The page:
Since its beginnings under the leadership of Walter Gropius, the Harvard Graduate School of Design has cultivated an important and long-standing relationship with Japan’s leading designers. Lately, the School’s investigation into Japanese design culture is reaching fever pitch with studios, library acquisitions and exhibitions on campus, highlighted by GSD student teams winning first prize in two international design competitions.
In the fall of 2012, Mark Mulligan, associate professor in practice of architecture and director of the master in architecture degree program, was invited by Kengo Kuma to assemble a Harvard team to participate in the 3rd LIXIL International University Architectural Competition to develop a sustainable habitat in the remote flats of the Taiki-cho province of northern Japan. Together with Kiel Moe, assistant professor of architectural technology and co-director of the MDes program, Mulligan opened the competition to GSD students and selected a team from the nine group entries. Representing a cross-section of GSD disciplines, the team of eight students—Matthew Conway (MArch ’15); Robert Daurio (MArch ’13); Carlos Cerezo Davila (MDes ’13); Mariano Gomez (MArch ’13); Natsuma Imai (MArch ’15); Takuya Iwamura (MLA ’14); Ana Garcia Puyol (MDes ’14); and Thomas Sherman (MDes ’14)—responded with a design that was conceived as a horizontally continuous landscape providing 360-degree views of its surroundings, thus dubbed the Horizon House.
“I believe that we won because we considered the human dimension of energy—the views, the experience and Japanese culture,” Mulligan recalls. After selection, the students had the unique opportunity to work for two months last summer in the Tokyo office of Kengo Kuma developing the construction drawings for the house. Horizon House was built in the fall of 2013, and the students had the chance to spend the night in the house they designed over the winter break. An exhibition on the development and construction of the house is currently on view in Gund Hall this month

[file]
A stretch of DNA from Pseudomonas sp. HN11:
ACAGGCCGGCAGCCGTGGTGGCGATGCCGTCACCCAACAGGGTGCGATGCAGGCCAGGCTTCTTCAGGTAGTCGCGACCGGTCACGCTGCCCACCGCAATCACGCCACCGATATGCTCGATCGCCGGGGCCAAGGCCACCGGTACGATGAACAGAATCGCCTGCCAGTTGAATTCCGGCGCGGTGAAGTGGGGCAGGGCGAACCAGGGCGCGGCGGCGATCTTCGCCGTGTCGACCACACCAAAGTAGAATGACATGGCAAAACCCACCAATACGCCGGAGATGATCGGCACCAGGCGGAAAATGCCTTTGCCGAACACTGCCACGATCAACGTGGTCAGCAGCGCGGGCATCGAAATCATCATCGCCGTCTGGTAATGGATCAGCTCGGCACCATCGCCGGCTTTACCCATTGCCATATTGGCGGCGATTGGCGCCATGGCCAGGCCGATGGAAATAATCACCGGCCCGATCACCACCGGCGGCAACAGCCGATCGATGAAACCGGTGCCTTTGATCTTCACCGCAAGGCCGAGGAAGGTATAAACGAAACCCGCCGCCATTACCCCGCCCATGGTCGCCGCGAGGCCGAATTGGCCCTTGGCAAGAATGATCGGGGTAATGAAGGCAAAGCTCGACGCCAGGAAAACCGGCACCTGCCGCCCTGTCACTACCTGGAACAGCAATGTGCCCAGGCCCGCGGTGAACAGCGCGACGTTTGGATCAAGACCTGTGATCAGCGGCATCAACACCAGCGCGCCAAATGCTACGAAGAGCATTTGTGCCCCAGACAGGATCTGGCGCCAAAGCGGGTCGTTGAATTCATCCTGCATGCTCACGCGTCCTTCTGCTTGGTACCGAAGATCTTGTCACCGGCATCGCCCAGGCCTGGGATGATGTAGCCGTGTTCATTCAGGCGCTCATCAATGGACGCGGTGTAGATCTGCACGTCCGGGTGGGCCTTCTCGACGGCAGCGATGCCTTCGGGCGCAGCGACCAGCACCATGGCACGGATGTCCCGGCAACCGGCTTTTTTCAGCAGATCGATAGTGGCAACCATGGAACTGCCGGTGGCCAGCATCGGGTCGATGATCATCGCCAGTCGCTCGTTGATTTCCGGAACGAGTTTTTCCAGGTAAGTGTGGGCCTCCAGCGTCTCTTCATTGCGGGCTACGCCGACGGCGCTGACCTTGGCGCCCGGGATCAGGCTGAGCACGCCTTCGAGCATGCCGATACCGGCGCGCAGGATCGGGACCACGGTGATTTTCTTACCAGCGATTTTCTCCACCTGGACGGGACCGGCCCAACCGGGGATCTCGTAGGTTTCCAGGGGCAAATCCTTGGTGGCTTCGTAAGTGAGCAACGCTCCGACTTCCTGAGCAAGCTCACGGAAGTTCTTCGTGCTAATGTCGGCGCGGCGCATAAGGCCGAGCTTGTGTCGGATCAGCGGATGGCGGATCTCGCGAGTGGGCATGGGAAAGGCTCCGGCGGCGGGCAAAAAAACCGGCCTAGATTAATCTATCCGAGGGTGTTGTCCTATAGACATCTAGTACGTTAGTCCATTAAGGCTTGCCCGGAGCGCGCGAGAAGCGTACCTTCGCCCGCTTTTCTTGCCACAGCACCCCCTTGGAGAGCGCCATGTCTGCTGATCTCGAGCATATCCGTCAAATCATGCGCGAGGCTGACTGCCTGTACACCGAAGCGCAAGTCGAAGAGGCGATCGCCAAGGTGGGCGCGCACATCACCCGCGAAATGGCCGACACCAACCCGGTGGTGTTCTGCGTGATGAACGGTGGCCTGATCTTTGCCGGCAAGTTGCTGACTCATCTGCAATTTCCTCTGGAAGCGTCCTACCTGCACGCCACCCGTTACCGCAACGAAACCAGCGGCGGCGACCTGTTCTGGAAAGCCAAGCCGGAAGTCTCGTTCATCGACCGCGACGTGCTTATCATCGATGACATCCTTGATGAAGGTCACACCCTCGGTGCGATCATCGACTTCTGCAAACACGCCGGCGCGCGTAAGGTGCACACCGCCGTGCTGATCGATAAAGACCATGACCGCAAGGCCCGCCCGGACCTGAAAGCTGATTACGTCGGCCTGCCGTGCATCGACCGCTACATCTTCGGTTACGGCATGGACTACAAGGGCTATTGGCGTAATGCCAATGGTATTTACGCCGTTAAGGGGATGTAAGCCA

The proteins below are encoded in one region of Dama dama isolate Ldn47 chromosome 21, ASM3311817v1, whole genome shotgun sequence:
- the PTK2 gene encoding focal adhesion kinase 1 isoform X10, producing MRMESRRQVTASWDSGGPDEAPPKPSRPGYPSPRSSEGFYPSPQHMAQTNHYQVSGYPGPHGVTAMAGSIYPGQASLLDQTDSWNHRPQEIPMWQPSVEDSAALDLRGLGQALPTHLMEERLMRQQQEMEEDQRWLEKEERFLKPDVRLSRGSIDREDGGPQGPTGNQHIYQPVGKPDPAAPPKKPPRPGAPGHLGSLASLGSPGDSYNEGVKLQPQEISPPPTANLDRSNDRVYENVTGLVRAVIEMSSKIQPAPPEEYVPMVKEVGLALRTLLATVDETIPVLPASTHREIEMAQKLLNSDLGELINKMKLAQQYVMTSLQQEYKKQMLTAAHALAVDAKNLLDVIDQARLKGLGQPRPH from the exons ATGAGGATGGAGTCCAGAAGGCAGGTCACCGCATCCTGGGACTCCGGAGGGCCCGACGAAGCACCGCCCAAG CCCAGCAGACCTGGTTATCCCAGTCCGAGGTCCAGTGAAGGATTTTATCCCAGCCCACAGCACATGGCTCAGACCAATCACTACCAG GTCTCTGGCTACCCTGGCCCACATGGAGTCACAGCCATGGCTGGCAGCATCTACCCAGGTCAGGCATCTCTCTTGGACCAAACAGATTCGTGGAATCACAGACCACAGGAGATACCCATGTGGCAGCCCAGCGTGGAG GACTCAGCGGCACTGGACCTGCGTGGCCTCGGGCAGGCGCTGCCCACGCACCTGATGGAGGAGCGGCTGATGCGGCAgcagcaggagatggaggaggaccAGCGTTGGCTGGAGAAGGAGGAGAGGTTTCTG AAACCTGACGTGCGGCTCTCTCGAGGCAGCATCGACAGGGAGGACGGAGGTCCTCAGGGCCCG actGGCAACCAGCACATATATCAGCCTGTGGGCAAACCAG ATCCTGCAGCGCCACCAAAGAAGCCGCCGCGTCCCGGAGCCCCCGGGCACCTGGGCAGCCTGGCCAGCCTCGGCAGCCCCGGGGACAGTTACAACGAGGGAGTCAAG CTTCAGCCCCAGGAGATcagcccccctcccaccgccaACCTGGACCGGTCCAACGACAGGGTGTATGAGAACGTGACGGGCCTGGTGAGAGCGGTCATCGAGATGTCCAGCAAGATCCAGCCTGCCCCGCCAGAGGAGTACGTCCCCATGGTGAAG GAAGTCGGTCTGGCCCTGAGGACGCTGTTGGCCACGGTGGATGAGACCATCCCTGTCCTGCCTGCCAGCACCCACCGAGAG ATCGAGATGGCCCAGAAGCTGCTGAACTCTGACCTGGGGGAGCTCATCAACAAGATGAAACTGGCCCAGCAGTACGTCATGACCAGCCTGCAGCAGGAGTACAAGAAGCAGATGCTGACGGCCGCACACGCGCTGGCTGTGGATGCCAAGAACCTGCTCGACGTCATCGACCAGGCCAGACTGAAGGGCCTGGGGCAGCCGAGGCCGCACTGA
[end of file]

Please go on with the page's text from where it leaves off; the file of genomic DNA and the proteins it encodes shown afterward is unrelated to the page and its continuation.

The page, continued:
A second team of six GSD students—Maria Ignacia Arrasate (MDes ’14), Elise Delphine Baudon (MUP ’14), Natalia Christina Gaerlan (MUP ’14), Karina Lynn Gilbert (MAUD ’14), Kristen Lee Hunter (DDes ’15), and Trevor Arthur Johnson (MUP ’14)—advised by Jerold S. Kayden, professor of urban planning and design, won the Toyo University Tohoku Recovery International Academic Competition, intended “to foster innovative and creative ideas in the use of Public Private Partnerships,” by addressing the triple threat that hit the Tohoku region of Japan in March of 2011—earthquake, tsunami and nuclear disaster. While in Japan, GSD students spent a day at Toyo University and engaged with Japanese government leaders to discuss the execution of their strategies.